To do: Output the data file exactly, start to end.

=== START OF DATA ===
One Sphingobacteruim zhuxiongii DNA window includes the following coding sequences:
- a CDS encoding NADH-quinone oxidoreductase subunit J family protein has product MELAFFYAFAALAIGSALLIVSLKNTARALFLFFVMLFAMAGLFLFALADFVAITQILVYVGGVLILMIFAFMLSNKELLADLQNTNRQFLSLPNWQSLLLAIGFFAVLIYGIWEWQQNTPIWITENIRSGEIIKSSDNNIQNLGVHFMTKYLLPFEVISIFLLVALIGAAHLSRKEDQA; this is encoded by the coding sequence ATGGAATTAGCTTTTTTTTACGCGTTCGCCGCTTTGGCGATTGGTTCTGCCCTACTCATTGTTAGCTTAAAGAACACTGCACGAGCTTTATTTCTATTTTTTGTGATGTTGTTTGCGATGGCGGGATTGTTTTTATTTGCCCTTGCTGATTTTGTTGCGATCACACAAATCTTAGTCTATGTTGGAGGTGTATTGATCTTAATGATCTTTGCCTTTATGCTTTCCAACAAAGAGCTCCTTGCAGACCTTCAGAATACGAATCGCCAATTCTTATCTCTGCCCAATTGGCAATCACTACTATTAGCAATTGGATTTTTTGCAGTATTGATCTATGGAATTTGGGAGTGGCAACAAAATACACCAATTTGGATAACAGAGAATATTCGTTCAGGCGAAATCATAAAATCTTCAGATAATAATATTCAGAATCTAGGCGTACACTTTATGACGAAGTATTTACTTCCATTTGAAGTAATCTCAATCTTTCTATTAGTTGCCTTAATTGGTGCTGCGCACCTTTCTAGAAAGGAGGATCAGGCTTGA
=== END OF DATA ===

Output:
One Sphingobacteruim zhuxiongii DNA window includes the following coding sequences:
- a CDS encoding NADH-quinone oxidoreductase subunit J family protein has product MELAFFYAFAALAIGSALLIVSLKNTARALFLFFVMLFAMAGLFLFALADFVAITQILVYVGGVLILMIFAFMLSNKELLADLQNTNRQFLSLPNWQSLLLAIGFFAVLIYGIWEWQQNTPIWITENIRSGEIIKSSDNNIQNLGVHFMTKYLLPFEVISIFLLVALIGAAHLSRKEDQA; this is encoded by the coding sequence ATGGAATTAGCTTTTTTTTACGCGTTCGCCGCTTTGGCGATTGGTTCTGCCCTACTCATTGTTAGCTTAAAGAACACTGCACGAGCTTTATTTCTATTTTTTGTGATGTTGTTTGCGATGGCGGGATTGTTTTTATTTGCCCTTGCTGATTTTGTTGCGATCACACAAATCTTAGTCTATGTTGGAGGTGTATTGATCTTAATGATCTTTGCCTTTATGCTTTCCAACAAAGAGCTCCTTGCAGACCTTCAGAATACGAATCGCCAATTCTTATCTCTGCCCAATTGGCAATCACTACTATTAGCAATTGGATTTTTTGCAGTATTGATCTATGGAATTTGGGAGTGGCAACAAAATACACCAATTTGGATAACAGAGAATATTCGTTCAGGCGAAATCATAAAATCTTCAGATAATAATATTCAGAATCTAGGCGTACACTTTATGACGAAGTATTTACTTCCATTTGAAGTAATCTCAATCTTTCTATTAGTTGCCTTAATTGGTGCTGCGCACCTTTCTAGAAAGGAGGATCAGGCTTGA